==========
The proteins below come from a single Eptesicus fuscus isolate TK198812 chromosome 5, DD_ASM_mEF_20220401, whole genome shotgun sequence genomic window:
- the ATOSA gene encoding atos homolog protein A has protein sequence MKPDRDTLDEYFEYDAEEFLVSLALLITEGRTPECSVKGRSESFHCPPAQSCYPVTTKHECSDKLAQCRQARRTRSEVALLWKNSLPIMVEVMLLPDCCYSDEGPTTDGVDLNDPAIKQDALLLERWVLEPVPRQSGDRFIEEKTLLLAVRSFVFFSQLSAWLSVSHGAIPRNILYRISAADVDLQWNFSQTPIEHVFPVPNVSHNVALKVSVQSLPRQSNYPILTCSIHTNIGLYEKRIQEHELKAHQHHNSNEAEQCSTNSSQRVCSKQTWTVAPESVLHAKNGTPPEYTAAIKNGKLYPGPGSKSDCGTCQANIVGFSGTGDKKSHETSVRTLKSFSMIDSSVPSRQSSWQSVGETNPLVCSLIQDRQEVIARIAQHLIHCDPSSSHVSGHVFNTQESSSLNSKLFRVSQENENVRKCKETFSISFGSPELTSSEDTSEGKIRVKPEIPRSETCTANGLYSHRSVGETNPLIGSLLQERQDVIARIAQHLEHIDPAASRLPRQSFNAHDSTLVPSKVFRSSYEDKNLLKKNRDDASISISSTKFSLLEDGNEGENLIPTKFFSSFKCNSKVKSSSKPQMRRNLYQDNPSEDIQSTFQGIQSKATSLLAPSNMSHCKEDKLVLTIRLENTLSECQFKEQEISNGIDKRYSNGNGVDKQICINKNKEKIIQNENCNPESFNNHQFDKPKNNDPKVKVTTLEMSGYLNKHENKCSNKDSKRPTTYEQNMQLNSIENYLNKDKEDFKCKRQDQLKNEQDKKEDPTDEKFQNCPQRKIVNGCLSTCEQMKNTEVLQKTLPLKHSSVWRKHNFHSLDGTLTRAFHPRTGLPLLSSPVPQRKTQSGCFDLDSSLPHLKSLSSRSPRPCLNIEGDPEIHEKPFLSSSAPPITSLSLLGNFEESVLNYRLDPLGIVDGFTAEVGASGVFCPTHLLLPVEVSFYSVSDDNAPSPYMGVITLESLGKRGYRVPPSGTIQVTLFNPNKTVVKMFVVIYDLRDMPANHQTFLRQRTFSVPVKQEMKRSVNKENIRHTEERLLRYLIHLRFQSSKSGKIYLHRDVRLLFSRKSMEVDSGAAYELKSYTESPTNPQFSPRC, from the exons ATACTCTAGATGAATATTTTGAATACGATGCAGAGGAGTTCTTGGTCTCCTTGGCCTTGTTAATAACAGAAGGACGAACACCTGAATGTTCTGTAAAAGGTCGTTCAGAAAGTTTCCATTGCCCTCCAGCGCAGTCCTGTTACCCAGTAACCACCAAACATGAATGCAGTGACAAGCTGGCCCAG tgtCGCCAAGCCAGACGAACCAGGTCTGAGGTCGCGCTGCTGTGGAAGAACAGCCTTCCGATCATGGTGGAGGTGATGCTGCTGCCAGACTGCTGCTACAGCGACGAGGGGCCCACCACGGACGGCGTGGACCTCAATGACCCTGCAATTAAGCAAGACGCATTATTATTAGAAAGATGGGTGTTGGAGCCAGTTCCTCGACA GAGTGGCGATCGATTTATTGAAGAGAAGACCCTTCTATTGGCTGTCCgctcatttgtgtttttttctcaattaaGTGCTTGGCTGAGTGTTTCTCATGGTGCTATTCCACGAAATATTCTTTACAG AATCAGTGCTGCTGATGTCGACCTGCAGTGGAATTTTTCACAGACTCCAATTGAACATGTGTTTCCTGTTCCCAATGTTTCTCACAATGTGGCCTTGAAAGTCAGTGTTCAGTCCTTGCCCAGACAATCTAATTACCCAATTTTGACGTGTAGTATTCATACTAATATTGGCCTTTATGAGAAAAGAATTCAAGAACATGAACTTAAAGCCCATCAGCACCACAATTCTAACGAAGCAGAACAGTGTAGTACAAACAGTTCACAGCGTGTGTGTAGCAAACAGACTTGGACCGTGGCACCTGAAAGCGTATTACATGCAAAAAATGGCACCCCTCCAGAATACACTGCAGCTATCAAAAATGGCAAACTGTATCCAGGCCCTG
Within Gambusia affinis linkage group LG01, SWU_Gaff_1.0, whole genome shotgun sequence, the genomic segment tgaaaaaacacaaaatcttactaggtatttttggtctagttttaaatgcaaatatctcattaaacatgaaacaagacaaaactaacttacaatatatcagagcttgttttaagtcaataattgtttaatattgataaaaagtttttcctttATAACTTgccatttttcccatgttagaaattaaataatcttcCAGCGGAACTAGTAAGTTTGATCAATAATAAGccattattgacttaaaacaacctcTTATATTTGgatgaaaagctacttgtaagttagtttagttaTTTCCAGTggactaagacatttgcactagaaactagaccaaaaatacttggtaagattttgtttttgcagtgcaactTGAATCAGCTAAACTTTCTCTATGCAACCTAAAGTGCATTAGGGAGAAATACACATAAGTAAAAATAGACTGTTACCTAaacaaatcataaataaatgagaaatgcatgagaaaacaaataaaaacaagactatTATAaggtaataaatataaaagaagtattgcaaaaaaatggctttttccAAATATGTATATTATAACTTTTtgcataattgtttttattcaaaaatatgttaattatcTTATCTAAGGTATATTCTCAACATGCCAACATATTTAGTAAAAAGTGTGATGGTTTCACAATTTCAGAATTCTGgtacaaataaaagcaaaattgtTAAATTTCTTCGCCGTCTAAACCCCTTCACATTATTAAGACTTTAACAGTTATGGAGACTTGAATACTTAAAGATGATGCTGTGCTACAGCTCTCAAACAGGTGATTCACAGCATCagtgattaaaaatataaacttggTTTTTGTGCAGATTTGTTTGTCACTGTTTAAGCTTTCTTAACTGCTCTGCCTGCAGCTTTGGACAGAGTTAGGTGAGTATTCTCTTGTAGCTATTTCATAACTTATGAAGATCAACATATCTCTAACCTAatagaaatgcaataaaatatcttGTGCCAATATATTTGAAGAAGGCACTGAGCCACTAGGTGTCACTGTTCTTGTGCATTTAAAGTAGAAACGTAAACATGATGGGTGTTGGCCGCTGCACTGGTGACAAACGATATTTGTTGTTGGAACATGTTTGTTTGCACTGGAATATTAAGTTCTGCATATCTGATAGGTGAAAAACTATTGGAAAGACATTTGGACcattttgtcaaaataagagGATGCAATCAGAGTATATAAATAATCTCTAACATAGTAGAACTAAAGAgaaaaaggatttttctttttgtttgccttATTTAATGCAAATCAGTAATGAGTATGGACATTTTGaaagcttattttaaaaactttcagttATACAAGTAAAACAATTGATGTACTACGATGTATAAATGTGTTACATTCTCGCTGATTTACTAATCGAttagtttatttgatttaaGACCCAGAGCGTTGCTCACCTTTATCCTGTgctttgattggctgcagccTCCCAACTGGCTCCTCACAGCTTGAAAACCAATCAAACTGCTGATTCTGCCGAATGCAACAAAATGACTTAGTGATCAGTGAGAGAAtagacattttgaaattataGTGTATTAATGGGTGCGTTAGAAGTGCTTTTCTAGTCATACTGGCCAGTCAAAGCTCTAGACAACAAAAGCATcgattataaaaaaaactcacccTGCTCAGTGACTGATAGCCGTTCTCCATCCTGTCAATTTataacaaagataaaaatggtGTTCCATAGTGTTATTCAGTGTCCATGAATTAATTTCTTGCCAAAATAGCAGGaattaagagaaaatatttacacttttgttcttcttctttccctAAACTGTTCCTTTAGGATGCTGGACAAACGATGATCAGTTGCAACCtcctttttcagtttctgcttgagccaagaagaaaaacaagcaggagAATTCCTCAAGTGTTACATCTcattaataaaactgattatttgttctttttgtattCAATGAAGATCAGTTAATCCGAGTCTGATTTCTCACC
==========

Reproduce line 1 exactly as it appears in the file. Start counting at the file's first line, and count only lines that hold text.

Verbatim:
The proteins below come from a single Eptesicus fuscus isolate TK198812 chromosome 5, DD_ASM_mEF_20220401, whole genome shotgun sequence genomic window: